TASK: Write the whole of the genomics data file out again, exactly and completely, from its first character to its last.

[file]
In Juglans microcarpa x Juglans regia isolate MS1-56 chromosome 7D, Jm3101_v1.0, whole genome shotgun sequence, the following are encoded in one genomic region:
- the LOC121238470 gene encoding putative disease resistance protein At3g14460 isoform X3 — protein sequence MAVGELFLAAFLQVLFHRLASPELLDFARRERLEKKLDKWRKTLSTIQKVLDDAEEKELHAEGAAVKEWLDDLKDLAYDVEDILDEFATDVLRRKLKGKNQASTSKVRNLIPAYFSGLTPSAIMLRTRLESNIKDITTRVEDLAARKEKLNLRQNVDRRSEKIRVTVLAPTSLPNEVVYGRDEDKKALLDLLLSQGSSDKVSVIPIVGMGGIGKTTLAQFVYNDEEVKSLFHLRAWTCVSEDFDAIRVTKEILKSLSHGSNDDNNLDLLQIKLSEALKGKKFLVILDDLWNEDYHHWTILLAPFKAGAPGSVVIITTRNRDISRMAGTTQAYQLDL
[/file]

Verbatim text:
In Juglans microcarpa x Juglans regia isolate MS1-56 chromosome 7D, Jm3101_v1.0, whole genome shotgun sequence, the following are encoded in one genomic region:
- the LOC121238470 gene encoding putative disease resistance protein At3g14460 isoform X3 — protein sequence MAVGELFLAAFLQVLFHRLASPELLDFARRERLEKKLDKWRKTLSTIQKVLDDAEEKELHAEGAAVKEWLDDLKDLAYDVEDILDEFATDVLRRKLKGKNQASTSKVRNLIPAYFSGLTPSAIMLRTRLESNIKDITTRVEDLAARKEKLNLRQNVDRRSEKIRVTVLAPTSLPNEVVYGRDEDKKALLDLLLSQGSSDKVSVIPIVGMGGIGKTTLAQFVYNDEEVKSLFHLRAWTCVSEDFDAIRVTKEILKSLSHGSNDDNNLDLLQIKLSEALKGKKFLVILDDLWNEDYHHWTILLAPFKAGAPGSVVIITTRNRDISRMAGTTQAYQLDL